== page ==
News here of a ruling stopping uranium mining exploration in the Northwest Territories. This is a particularly telling story. An investment advisor friend of mine tells me that entrepreneurs are drumming up investment interest in extremely speculative exploration projects at the moment. With the new Nymex market in uranium futures showing rocketing prices, is it any wonder that we’re watching the start of a uranium ore rush?
May 24, 2007
April 13, 2007
The Ceeb had a good interview with people on both sides of the downwinders argument in late March. I’ve been so busy doing PR for the screening of the movie next week that I haven’t had time to blog it. Anna Maria Tremonti, who hosts the excellent Current morning show, interviewed downwinder activist Mary Dickson and former nuclear testing head Troy Wade, who now heads up the Nevada Test Site Historical Foundation, which has close links with the Atomic Testing Museum. I interviewed both Mary and Troy for the movie, although neither made the final cut. I had to cut so many of the 100-odd interviews from the movie. Talk about painful decisions…
Anyway, the Current show containing the interviews is here (you’ll need Realplayer). It’s part three you want, and they also cover off Yucca Mountain, and the now-cancelled Divine Strake test. Anna Maria also interviews Carole Gallagher. Carole is quite the researcher – she stayed in the Utah community for seven years straight, while she produced her excellent photo essay book, American Ground Zero. This book provided me with some of my original contacts for the movie, including Mary.
April 10, 2007
There’s an interesting release here from MIT about how uranium shortages may stymie the redevelopment of the nuclear energy industry. It tempers the idea of using nuclear energy as a quick replacement for fossil fuels, now that we’re at peak oil.
They’re also talking about efficient, environmentally friendly ways to burn coal, including sequestration of toxic gases (link here).
April 2, 2007
Planet S is our local free sheet, and they just previewed Epicentre in the latest edition. Daniel, the journalist who interviewed me, is a grad student at the U of S, specialising in political science. It turns out that he follows nuclear weapons policy quite closely himself and we had a good chat about it.
March 29, 2007
It’s finally done! I’ve been working for three years on my movie, Epicentre, and the DVDs came back from the duplicators the other day. The movie is going to be playing at the Broadway Theatre, Saskatoon on April 17th at 9pm. I’m also taking part in a discussion panel for the Documentary Reframed project, curated by Maureen Latta, at the Paved artist-run centre in S’toon, on Wednesday April 4.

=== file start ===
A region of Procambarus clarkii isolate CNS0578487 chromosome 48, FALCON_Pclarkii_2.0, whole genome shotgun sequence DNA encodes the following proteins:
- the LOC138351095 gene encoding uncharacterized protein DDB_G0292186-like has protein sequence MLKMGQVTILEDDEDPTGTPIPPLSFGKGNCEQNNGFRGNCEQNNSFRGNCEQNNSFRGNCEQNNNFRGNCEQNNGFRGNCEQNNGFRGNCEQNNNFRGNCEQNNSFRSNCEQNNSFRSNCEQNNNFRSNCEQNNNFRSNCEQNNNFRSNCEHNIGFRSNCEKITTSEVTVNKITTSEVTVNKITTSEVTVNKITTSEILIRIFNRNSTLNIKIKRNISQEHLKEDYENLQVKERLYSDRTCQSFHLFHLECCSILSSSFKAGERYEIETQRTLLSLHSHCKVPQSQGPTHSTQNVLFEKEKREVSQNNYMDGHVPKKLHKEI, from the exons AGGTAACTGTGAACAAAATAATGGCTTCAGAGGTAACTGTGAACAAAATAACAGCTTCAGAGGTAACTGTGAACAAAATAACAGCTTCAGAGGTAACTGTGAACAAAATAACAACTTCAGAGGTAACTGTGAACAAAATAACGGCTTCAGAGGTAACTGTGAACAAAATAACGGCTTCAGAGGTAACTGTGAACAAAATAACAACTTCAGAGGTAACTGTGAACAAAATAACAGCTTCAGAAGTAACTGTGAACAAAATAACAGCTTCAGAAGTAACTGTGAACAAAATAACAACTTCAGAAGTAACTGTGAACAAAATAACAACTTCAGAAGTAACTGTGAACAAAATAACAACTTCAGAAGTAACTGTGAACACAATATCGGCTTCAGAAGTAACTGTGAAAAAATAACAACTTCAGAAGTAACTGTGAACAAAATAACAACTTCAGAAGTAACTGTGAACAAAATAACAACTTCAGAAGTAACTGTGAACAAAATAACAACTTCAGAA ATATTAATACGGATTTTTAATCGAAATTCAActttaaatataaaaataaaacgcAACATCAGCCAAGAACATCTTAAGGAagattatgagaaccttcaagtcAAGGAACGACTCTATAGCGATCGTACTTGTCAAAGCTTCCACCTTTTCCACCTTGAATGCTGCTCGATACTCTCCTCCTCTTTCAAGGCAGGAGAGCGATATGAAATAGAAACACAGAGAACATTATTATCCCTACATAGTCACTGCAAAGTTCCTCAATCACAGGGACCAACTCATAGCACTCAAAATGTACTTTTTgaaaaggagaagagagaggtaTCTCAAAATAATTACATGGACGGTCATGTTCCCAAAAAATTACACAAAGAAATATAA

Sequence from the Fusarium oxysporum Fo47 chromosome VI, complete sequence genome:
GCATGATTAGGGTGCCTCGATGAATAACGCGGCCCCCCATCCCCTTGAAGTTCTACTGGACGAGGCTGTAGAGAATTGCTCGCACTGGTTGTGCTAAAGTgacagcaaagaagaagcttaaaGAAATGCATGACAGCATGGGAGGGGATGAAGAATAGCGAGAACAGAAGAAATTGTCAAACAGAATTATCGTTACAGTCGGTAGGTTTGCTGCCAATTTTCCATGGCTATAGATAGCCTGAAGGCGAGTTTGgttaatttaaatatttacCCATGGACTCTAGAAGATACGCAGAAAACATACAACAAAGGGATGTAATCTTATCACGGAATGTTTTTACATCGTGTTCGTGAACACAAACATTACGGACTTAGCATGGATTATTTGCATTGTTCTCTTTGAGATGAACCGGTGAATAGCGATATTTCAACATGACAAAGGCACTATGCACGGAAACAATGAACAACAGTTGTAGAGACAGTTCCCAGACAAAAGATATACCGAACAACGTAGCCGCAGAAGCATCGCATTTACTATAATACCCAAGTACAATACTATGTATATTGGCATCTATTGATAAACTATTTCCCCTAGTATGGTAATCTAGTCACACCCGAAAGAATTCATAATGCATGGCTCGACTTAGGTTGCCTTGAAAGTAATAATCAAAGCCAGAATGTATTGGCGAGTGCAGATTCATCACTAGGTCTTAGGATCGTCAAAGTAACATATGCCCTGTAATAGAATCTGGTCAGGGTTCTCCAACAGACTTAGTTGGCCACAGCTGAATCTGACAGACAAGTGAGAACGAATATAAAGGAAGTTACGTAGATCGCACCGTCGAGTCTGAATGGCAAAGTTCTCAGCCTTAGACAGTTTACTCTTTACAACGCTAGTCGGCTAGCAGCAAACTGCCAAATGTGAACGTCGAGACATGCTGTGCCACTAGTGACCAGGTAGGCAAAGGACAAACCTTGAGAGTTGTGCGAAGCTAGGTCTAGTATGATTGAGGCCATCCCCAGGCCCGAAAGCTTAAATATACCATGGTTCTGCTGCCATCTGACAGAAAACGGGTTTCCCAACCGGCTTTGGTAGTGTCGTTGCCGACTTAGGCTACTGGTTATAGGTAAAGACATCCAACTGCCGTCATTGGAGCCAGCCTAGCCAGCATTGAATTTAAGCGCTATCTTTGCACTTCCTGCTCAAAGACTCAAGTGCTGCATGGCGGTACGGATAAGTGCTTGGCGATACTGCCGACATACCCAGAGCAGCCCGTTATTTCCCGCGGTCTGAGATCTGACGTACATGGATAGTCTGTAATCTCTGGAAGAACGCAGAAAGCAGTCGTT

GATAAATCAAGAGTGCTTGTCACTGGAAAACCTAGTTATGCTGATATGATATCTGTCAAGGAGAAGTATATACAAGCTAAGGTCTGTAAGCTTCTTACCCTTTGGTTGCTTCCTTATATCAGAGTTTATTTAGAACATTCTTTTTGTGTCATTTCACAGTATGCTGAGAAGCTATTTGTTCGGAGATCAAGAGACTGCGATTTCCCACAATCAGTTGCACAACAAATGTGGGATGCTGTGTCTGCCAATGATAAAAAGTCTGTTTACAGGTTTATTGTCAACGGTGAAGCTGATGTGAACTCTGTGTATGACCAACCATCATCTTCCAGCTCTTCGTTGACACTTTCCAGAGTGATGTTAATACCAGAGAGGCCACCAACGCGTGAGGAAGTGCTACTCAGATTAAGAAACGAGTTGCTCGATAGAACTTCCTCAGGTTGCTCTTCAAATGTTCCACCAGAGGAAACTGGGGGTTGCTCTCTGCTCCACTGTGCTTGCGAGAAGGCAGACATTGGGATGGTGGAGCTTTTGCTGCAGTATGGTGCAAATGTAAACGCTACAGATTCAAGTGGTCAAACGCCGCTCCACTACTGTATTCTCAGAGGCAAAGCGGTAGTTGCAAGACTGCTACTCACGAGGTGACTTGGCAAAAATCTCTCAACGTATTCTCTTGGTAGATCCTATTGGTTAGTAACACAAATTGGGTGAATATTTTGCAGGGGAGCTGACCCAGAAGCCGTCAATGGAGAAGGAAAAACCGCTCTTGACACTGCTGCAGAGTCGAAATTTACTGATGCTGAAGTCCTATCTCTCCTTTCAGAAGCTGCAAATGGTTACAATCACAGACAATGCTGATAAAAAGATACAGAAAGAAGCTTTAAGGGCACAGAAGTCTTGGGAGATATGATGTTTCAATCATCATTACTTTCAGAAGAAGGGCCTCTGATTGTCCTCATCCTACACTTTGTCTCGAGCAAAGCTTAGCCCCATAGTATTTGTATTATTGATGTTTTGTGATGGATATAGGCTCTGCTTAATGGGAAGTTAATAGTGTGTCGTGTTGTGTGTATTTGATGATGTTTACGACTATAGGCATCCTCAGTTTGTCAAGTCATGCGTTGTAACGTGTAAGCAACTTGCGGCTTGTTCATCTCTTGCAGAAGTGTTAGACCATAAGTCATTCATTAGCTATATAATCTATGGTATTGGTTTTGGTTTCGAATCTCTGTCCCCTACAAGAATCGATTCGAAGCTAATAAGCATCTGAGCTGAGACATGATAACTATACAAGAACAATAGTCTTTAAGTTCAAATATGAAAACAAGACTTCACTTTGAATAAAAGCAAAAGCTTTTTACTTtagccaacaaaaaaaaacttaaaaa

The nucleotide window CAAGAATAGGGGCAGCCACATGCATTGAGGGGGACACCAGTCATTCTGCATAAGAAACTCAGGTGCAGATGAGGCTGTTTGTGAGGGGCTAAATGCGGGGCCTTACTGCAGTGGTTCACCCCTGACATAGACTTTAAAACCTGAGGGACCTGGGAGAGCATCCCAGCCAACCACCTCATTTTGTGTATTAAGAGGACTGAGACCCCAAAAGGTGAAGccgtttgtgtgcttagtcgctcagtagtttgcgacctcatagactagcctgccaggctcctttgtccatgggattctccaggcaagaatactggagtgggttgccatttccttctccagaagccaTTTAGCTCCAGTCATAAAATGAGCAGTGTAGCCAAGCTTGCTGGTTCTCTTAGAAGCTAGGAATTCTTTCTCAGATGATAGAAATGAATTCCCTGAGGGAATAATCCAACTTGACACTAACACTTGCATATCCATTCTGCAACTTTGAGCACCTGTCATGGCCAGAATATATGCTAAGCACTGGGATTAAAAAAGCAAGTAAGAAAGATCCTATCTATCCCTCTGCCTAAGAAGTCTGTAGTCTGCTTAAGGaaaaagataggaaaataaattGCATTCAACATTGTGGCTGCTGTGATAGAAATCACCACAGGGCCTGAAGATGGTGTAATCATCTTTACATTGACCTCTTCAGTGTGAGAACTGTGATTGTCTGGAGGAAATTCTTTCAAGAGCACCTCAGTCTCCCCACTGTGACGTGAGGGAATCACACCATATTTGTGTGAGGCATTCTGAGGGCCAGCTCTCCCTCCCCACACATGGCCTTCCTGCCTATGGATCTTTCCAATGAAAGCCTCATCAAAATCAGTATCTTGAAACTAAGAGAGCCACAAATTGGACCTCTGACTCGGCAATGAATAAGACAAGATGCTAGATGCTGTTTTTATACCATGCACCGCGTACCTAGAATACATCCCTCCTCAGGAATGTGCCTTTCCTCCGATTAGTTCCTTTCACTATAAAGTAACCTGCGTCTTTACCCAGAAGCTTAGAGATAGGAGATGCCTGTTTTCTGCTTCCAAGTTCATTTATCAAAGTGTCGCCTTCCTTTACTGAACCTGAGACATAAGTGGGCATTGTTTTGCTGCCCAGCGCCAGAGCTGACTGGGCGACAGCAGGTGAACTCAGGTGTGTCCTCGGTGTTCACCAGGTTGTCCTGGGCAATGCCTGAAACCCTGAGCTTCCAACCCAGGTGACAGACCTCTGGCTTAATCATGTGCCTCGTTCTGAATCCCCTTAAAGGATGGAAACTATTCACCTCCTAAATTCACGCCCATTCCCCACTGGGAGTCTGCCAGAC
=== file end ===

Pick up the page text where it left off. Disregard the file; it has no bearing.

I’ve always been fascinated by the atomic bomb. I remember hiding my face in my hands as a kid when images of the mushroom cloud appeared on TV. I was always haunted by a mixture of fascination and fear whenever I saw that image. After hearing a story about the downwinders (those in the US who were dusted with radioactive fallout during the atmospheric tests in the 50s and 60s) I decided to research them, travelling down to the US to speak with them on camera. I had the notion to make a film purely about the downwinders, but as I spoke to more people, I started picking up other aspects of the story, and finding people who had been affected by atomic culture in other ways.
So, Epicentre ended up being a film about our nuclear past and present. It looks underneath the mushroom cloud at the subtle but pervasive effects of the Bomb, and how it has changed the way that we think about everything from democracy to the environment. It gathers interviews with observers of the nuclear weapons industry, including weapons scientists, peace activists, psychologists, anthropologists, and cold war historians. Using these interviews, it pieces together a cultural history of the nuclear weapons program, looking at its effect on modern-day society.
The relevance of nuclear issues today couldn’t be greater. Tensions over nuclear energy policy in Canada are running high. Tensions are equally great over nuclear weapons policy in the US, where the Complex is readying itself to rebuild the nuclear arsenal and has already chosen the first warhead to be redesigned. Earlier in the year, the Bulletin of Atomic Scientists turned its doomsday clock two minutes closer to midnight, putting us us the closest we’ve come to armageddon since 1984. Among its concerns were climate change…and nuclear proliferation. How did we get here? And where do we go now?